Wednesday 24 April 2019

'I was scared of my own thoughts' - Irish MMA fighter on suicide attempts after he was 'tormented' by his mental health

Graham McCormack has said that he was afraid of his own thoughts
Photo: RTE/Late Late Show
Graham McCormack has said that he was afraid of his own thoughts Photo: RTE/Late Late Show

Gabija Gataveckaite

Irish ex-MMA athlete Graham McCormack from Cork has opened up about how mental health issues left him ‘tormented’ and he attempted to take his life three times.

In a candid interview on The Late Late Show last night, the Cork man opened up about attempting to take his own life at 19 years of age.

“The self-hatred had started early, I got expelled from school for drinking on the school property and I was in rehab at 16,” he explained.

“I let my thoughts get the best of me I started to believe them and acted out. What I decided to do here was that I tried to end my life at 19,” he told presenter Ryan Tubridy.

He explained that when his first daughter was born he felt like a poor role model and it took a toll on his mental health.

“I was just like okay, you are really not going to be a good role model,” he said.

“You can’t even look after yourself, how do you expect to look after a child, another human being?”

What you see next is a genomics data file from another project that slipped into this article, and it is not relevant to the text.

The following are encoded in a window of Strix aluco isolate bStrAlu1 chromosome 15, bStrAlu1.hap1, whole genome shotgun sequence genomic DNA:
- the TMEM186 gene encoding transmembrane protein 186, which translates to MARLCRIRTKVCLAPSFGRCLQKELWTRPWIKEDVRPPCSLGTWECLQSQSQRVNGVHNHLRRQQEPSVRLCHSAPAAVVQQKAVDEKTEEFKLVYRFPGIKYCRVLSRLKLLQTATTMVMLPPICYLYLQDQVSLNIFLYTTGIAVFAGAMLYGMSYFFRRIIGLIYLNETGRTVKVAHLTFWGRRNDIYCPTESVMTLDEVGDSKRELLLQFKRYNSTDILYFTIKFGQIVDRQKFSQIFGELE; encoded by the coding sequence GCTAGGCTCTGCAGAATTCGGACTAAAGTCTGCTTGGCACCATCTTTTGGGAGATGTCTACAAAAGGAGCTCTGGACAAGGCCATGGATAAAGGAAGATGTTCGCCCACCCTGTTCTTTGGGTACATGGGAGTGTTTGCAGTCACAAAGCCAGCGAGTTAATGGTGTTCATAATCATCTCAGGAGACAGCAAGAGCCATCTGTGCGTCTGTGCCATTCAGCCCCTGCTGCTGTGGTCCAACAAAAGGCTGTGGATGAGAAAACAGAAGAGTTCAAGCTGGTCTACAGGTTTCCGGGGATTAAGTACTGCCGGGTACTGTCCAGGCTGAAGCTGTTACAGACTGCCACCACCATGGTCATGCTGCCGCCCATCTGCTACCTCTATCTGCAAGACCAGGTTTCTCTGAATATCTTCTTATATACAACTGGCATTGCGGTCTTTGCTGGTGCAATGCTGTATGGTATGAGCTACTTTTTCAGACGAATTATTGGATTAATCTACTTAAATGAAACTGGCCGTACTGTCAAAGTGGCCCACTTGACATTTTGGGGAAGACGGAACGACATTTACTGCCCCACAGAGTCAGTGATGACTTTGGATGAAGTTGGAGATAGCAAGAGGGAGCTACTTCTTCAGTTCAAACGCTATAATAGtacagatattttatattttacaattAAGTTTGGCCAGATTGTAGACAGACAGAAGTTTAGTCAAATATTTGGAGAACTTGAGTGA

He consequently ended up in Cork University Hospital.

“The medication was morning, afternoon, evening and night while I was in there. Because I was in crisis and I understood that I needed to be mellowed bit,” he said.

After he was able to go home he took up fitness but over time his mental health declined again and he again decided to take his own life.

“I got to a point where I literally had enough and I couldn’t see any further. I saved up my medication for about two weeks and I swallowed all my medication,” he said.

Back in hospital, he was then diagnosed with unstable personality disorder.

“I went, ‘no sh*t, basically,’ the boxer remembered.

While he was relieved to finally have been diagnosed, it raised further concerns.

“I was left with the belief that I would be emotionally unstable for the rest of my life, that my emotions were not mine and if they were I was not in control of them,” he said.

McCormack admitted that mindfulness formed a part of dialectical behaviour therapy, which was the ‘last hurrah’ for him.

He recalled how difficult he found it initially when his therapist first asked him to try it.

“She asked me to close my eyes and practise mindfulness and within about 10 seconds I was like no, no, no, please stop.”

“I was scared of my own thoughts and what was going on in my own head, I was that bad. I wasn’t sleeping for probably years because of what was going on in my own head,” he said.

“I was absolutely tormented,” he added.

While he struggled with grasping mindfulness initially, he got the hang of it several months in.

“Around nine month mark, it started to kick in,” McCormack said.

“Mindfulness saved my life, definitely, not just mindfulness but becoming self-aware. Being mindful means you’re becoming self-aware generally,” he said.

  • If you have been affected by any of the issues raised in this article please contact Samaritans helpline 116 123 or Aware helpline 1800 80 48 48 or Pieta House on 1800 247 247.

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